How Moss Bacteria on Old Trees Helps Forest Growth
A new study shows that large, old-growth trees may be very helpful in overall forest growth. Biology researchers from McGill University, Canada discovered that bacteria living in mosses on old trees are super effective for furthering their growth.
Dr. Zoë Lindo and Jonathan Whiteley from the Department of Biology at McGill University suggest that the long-term sustainability and productivity of old trees are greatly influenced by three important factors: mosses that grow on ancient tree branches, cyanobacteria associated with these mosses and the old tree itself.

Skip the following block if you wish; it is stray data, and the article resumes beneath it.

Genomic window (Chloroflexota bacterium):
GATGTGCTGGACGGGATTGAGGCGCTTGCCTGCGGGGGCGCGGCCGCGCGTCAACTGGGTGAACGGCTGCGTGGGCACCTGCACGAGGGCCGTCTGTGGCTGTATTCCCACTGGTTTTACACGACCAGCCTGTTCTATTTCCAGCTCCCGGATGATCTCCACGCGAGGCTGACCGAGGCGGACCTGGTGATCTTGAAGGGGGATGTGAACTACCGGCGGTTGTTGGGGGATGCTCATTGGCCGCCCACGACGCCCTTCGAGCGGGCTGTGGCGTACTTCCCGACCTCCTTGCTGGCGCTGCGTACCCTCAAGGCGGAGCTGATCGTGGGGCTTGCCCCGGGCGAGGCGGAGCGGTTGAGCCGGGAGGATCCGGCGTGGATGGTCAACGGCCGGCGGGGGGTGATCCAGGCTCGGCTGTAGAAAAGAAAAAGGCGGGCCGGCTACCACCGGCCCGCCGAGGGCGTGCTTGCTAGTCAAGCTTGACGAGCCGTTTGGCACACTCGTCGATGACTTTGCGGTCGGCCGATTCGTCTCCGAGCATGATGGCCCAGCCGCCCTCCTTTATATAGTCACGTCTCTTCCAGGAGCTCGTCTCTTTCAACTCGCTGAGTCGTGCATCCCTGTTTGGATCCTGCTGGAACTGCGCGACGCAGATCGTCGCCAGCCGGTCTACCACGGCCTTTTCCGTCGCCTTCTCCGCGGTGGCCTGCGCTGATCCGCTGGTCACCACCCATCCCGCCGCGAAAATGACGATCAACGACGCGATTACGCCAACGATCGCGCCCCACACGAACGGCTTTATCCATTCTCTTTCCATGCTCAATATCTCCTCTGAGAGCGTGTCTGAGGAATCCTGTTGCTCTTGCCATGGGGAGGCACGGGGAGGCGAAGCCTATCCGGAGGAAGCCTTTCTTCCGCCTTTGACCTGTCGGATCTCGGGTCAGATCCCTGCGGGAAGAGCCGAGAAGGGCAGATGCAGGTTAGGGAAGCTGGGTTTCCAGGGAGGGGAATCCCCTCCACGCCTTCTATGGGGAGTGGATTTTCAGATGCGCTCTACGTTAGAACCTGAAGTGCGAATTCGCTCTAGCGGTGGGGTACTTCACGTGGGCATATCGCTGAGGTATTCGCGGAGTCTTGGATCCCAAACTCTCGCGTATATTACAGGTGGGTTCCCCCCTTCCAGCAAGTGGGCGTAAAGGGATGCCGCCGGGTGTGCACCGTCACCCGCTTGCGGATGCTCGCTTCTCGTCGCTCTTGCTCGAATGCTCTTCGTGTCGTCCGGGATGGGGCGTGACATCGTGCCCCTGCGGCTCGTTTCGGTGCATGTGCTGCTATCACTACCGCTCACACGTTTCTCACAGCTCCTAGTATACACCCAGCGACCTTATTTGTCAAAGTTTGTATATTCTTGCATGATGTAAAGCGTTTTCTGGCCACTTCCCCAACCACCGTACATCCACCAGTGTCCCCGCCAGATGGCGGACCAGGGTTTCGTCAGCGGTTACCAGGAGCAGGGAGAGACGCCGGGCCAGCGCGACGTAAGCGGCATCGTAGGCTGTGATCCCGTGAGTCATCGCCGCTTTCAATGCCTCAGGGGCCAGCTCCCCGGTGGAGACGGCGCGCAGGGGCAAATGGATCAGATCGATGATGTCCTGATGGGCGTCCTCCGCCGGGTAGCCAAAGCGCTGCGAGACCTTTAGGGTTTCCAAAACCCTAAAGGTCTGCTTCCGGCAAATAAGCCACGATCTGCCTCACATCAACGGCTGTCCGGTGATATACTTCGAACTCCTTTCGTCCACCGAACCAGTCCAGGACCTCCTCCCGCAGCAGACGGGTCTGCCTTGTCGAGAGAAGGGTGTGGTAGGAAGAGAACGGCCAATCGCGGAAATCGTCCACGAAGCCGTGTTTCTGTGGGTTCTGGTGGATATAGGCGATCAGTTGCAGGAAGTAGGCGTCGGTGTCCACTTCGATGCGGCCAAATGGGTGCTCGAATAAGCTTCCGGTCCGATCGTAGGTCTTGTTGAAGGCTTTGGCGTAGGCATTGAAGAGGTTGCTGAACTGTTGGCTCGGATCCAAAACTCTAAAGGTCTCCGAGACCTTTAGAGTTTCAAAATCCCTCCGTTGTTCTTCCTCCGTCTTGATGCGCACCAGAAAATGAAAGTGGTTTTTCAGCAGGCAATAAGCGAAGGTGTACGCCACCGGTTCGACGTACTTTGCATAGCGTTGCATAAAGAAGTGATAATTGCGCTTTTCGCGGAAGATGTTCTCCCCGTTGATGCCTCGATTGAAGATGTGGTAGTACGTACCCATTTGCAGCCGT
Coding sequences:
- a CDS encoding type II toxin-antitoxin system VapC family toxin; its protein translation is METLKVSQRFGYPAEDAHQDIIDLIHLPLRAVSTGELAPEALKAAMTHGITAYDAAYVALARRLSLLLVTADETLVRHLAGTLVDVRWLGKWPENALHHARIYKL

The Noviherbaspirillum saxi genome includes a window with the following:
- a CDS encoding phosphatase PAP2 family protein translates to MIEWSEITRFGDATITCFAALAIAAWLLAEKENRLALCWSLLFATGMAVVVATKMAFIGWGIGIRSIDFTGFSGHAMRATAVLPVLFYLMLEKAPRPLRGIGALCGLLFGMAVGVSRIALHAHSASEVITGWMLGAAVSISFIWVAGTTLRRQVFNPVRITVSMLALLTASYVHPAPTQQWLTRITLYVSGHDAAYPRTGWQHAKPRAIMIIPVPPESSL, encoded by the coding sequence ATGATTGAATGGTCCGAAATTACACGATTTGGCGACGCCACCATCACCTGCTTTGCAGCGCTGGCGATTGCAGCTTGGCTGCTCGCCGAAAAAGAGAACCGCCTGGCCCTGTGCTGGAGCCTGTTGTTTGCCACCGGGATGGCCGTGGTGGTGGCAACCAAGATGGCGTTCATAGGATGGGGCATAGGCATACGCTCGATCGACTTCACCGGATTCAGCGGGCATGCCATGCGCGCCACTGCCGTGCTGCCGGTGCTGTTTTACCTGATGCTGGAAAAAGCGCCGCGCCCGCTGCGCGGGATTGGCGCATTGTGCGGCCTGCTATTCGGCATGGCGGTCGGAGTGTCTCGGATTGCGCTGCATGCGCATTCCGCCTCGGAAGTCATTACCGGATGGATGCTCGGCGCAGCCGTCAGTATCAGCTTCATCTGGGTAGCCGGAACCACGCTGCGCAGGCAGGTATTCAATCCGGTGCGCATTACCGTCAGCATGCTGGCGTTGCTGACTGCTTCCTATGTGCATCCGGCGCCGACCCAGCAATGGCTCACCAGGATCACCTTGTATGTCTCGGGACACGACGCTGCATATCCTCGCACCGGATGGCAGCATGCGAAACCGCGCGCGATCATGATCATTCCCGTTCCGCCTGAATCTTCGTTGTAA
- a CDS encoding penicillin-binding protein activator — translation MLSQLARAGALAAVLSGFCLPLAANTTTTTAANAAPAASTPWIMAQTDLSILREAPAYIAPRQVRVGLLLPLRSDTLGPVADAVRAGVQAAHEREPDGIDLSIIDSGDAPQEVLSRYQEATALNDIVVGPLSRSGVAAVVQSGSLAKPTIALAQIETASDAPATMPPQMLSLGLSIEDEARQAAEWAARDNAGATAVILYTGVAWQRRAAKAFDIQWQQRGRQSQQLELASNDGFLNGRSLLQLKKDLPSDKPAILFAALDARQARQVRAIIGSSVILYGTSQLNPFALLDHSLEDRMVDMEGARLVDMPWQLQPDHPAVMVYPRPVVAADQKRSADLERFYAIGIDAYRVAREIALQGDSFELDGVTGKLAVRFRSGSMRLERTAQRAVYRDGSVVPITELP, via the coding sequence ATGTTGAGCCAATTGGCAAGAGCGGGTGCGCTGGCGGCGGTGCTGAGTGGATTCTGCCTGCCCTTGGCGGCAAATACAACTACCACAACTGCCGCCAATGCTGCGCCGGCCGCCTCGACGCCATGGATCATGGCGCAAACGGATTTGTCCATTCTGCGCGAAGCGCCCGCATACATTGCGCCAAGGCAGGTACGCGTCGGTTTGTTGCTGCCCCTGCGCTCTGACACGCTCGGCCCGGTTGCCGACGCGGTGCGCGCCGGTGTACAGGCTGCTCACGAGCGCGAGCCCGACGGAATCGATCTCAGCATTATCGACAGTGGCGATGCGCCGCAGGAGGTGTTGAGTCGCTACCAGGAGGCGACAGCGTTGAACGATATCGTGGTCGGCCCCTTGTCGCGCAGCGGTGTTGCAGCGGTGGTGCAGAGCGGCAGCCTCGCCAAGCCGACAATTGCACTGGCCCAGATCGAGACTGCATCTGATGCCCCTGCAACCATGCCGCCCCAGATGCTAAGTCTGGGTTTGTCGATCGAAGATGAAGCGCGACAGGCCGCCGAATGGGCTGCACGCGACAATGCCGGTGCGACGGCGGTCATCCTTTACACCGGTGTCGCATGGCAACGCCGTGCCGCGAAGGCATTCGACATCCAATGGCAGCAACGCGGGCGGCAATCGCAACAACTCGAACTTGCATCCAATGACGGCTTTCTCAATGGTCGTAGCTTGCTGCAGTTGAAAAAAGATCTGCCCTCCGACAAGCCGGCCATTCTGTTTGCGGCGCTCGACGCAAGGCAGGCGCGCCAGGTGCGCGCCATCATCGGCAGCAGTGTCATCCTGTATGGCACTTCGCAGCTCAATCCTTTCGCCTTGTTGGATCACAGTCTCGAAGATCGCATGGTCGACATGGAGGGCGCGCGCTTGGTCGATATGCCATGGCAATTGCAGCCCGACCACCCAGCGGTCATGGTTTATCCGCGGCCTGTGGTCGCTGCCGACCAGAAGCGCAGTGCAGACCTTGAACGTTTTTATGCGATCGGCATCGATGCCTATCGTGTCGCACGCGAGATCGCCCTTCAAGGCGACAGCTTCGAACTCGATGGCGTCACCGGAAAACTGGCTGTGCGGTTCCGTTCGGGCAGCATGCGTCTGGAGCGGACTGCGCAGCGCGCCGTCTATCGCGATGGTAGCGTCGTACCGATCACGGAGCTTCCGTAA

"What we're doing is putting large old trees into a context where they're an integral part of what a forest is," says Dr. Lindo. "These large old trees are doing something: they're providing habitat for something that provides habitat for something else that's fertilizing the forest. It's like a domino effect; it's indirect but without the first step, without the trees, none of it could happen."
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